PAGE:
Great Britain

Emoji mood of the nation

With 72% of Brits aged 18-25 finding it easier to communicate in emoji than text, emoji is now the most popular and fastest growing language in the UK.

With this in mind, we’re on a mission to capture the emotions and feelings of the nation through emojis this bank holiday weekend. To track our mood over the bank holiday, we’ve launched an innovative interactive tool. This is the first of its kind in the UK to map, in real time, the nation’s reactions by monitoring emoji use on Twitter over the bank holiday as it unfolds.

So give it a try and share with your friends – and don’t forget to check back here on Tuesday for the full results!



Does being 😃 make you healthier?

Having a fun weekend is one thing, but did you know that there’s a close relationship between how healthy you are, and how happy you are? Nobody’s suggesting that you can banish a head cold by putting a huge grin on your face, but there’s plenty of evidence that feeling positive emotionally doesn’t just make you nicer to be around, but is good for your health in general.

This applies even to pretty serious conditions. The American Psychological Study reviewed 200 medical studies in 2012, and they found that there’s a strong case for people who were more optimistic and satisfied with their lives have a lower risk of even heart disease.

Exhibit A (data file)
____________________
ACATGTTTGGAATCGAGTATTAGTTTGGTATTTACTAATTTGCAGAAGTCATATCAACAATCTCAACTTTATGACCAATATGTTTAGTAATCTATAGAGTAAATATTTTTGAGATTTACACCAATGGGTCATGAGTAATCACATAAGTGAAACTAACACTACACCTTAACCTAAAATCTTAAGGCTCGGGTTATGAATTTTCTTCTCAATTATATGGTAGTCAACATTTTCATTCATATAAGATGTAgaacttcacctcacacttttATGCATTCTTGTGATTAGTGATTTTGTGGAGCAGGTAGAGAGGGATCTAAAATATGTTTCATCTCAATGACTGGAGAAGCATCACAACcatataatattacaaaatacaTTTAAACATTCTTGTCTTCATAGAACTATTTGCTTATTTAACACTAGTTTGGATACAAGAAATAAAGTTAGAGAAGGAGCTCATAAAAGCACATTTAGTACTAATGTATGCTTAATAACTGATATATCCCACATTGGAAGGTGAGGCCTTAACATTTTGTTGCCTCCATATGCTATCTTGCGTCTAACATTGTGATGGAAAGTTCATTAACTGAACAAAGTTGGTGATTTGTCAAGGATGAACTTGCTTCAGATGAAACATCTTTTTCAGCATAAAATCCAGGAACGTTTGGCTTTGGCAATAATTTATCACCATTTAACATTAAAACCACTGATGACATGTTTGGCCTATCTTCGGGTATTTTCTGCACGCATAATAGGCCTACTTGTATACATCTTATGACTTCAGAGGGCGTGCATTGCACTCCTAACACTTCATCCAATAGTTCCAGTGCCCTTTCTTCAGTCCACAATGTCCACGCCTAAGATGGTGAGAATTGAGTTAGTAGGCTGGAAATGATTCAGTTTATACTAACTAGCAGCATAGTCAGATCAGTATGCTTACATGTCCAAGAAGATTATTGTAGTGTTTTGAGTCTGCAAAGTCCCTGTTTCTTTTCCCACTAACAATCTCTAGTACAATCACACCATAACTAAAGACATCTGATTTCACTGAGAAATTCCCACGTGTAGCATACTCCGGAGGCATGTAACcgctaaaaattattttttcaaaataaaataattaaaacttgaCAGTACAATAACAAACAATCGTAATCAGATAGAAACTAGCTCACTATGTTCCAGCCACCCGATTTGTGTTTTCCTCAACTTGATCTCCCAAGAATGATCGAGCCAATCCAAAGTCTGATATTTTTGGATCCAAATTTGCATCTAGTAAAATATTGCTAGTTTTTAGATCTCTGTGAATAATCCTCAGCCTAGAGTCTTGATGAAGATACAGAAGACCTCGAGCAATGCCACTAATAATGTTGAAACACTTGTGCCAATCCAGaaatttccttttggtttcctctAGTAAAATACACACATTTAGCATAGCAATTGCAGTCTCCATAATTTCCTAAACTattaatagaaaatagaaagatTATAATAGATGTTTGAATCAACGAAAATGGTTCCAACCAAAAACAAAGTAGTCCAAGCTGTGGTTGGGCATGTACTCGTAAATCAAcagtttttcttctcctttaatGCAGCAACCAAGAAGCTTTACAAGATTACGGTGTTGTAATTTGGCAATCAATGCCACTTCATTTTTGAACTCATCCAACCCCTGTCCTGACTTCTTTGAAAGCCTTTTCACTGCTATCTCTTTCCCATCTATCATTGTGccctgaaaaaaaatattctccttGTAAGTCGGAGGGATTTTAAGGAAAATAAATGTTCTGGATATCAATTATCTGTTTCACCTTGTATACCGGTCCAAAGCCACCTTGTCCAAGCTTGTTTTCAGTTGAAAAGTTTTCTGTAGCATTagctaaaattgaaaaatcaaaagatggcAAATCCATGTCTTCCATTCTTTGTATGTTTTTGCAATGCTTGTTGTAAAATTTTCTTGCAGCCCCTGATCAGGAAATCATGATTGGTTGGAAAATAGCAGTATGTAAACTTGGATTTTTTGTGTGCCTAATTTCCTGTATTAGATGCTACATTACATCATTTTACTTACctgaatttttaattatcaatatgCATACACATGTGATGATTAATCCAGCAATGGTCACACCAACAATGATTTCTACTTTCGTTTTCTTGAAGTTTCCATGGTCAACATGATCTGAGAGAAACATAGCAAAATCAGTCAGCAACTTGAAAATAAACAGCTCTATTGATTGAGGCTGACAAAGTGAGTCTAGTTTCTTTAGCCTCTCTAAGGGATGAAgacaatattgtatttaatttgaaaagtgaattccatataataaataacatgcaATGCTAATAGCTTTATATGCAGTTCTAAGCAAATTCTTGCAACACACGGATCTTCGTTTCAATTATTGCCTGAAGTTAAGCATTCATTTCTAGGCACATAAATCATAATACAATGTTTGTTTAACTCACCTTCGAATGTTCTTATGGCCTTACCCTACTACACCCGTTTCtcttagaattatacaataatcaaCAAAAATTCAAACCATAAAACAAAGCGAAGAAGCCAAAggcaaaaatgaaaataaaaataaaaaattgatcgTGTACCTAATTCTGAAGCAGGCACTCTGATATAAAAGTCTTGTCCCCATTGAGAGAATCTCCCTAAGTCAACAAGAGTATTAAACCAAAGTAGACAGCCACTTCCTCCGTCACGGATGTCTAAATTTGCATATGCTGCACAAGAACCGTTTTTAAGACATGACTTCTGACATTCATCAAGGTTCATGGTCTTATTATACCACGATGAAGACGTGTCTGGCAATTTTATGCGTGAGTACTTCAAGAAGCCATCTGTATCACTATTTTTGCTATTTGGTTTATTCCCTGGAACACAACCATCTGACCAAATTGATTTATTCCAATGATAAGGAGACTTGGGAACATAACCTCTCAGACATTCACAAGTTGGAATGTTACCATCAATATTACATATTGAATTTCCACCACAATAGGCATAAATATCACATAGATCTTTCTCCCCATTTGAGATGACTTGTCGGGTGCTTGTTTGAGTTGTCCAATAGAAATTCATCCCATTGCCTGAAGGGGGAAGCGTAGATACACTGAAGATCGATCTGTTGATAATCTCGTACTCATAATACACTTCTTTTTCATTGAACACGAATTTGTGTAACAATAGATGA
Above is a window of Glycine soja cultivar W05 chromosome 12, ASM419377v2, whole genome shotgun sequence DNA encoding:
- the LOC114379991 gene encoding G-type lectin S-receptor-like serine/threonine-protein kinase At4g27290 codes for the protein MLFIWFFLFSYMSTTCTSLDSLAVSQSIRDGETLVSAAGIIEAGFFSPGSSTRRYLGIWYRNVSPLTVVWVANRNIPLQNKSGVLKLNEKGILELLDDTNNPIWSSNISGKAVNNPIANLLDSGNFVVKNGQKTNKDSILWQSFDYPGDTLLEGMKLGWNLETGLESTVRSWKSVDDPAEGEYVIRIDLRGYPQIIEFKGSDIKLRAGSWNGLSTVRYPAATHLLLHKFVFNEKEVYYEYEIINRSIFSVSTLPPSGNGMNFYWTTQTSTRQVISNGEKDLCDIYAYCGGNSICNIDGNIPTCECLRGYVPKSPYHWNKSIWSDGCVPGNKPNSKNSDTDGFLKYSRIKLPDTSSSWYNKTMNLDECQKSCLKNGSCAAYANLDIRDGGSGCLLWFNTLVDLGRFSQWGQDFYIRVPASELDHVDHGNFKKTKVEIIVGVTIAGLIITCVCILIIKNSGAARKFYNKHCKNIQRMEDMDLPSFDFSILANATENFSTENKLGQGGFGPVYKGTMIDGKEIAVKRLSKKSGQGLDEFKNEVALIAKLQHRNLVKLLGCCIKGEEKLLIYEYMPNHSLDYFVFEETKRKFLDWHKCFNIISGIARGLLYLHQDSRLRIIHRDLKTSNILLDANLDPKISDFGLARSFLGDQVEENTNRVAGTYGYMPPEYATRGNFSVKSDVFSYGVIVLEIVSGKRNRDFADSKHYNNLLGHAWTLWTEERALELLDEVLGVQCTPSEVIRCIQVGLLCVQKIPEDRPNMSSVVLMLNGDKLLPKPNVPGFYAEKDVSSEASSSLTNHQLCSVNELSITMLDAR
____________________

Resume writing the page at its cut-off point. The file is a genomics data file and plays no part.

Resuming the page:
And that’s not all that scientists have found: let’s take a look…

The Scientific bit…

Doctors have worked out how being happier and having an optimistic outlook could make some of us healthier, or at least less likely to fall ill. Brilliantly, they’re all things you’d want to do on a bank holiday weekend (and maybe even tweet about), like having strong ties to your friends and family, and doing activities you can lose yourself in, like sport or playing music. Researchers at Harvard University found a simple connection – stress can make you unhappy, and long-term unhappiness is more than a psychological situation. It has a physical impact on your body.

heart disease

Living the good life?

Doesn’t this just mean that happier people are more likely to live cleaner lives? That’s a factor, but in 2011 a major study by the University of York in Italy found happiness and good health were ‘strongly correlated.’ This was after they’d adjusted for diet and lifestyle – and other research has found this applies everywhere in the world, regardless of whether they have access to modern medicine or not.

Prevention or cure?

There’s still a lot we don’t know – just painting a smile on your face isn’t your fast-track to health. Being happy doesn’t directly make you healthier, but one does tend to come with the other. It won’t cure you of anything, it can work in tandem with a healthy lifestyle to help decrease the likelihood of your health taking a hit.

Many of the actions that make you feel perkier – such as eating healthily, keeping fit (which keeps the endorphins and the hormone serotonin flowing – they’re the body’s stress-busters), and getting plenty of sleep – are what can lead to us leading longer, healthier lives. You could say that happiness is the body rewarding us for treating it well.

If you’re feeling a little in need of a tune up then use our guide hub to keep you and your family protected.

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